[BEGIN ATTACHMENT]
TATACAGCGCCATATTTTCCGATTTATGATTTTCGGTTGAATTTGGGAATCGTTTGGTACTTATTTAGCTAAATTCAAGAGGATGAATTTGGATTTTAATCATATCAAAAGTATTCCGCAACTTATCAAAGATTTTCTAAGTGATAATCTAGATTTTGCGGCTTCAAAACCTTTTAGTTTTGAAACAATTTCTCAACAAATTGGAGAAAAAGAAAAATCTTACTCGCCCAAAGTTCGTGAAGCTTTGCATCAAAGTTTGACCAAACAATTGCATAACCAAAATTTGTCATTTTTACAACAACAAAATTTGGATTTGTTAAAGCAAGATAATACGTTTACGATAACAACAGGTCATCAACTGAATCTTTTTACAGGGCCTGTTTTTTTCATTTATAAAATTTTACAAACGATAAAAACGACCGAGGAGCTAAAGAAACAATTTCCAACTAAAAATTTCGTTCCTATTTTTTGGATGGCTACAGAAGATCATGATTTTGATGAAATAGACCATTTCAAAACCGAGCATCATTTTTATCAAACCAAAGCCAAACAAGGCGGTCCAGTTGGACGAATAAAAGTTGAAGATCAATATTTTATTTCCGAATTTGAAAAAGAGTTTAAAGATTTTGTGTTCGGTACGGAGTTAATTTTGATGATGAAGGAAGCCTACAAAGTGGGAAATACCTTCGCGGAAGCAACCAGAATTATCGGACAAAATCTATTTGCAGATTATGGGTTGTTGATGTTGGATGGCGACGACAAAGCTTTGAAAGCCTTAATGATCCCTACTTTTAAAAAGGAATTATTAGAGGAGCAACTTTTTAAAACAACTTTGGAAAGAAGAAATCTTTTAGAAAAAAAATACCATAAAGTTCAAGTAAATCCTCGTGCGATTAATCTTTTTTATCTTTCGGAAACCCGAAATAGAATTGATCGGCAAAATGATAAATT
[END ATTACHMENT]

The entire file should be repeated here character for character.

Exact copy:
TATACAGCGCCATATTTTCCGATTTATGATTTTCGGTTGAATTTGGGAATCGTTTGGTACTTATTTAGCTAAATTCAAGAGGATGAATTTGGATTTTAATCATATCAAAAGTATTCCGCAACTTATCAAAGATTTTCTAAGTGATAATCTAGATTTTGCGGCTTCAAAACCTTTTAGTTTTGAAACAATTTCTCAACAAATTGGAGAAAAAGAAAAATCTTACTCGCCCAAAGTTCGTGAAGCTTTGCATCAAAGTTTGACCAAACAATTGCATAACCAAAATTTGTCATTTTTACAACAACAAAATTTGGATTTGTTAAAGCAAGATAATACGTTTACGATAACAACAGGTCATCAACTGAATCTTTTTACAGGGCCTGTTTTTTTCATTTATAAAATTTTACAAACGATAAAAACGACCGAGGAGCTAAAGAAACAATTTCCAACTAAAAATTTCGTTCCTATTTTTTGGATGGCTACAGAAGATCATGATTTTGATGAAATAGACCATTTCAAAACCGAGCATCATTTTTATCAAACCAAAGCCAAACAAGGCGGTCCAGTTGGACGAATAAAAGTTGAAGATCAATATTTTATTTCCGAATTTGAAAAAGAGTTTAAAGATTTTGTGTTCGGTACGGAGTTAATTTTGATGATGAAGGAAGCCTACAAAGTGGGAAATACCTTCGCGGAAGCAACCAGAATTATCGGACAAAATCTATTTGCAGATTATGGGTTGTTGATGTTGGATGGCGACGACAAAGCTTTGAAAGCCTTAATGATCCCTACTTTTAAAAAGGAATTATTAGAGGAGCAACTTTTTAAAACAACTTTGGAAAGAAGAAATCTTTTAGAAAAAAAATACCATAAAGTTCAAGTAAATCCTCGTGCGATTAATCTTTTTTATCTTTCGGAAACCCGAAATAGAATTGATCGGCAAAATGATAAATT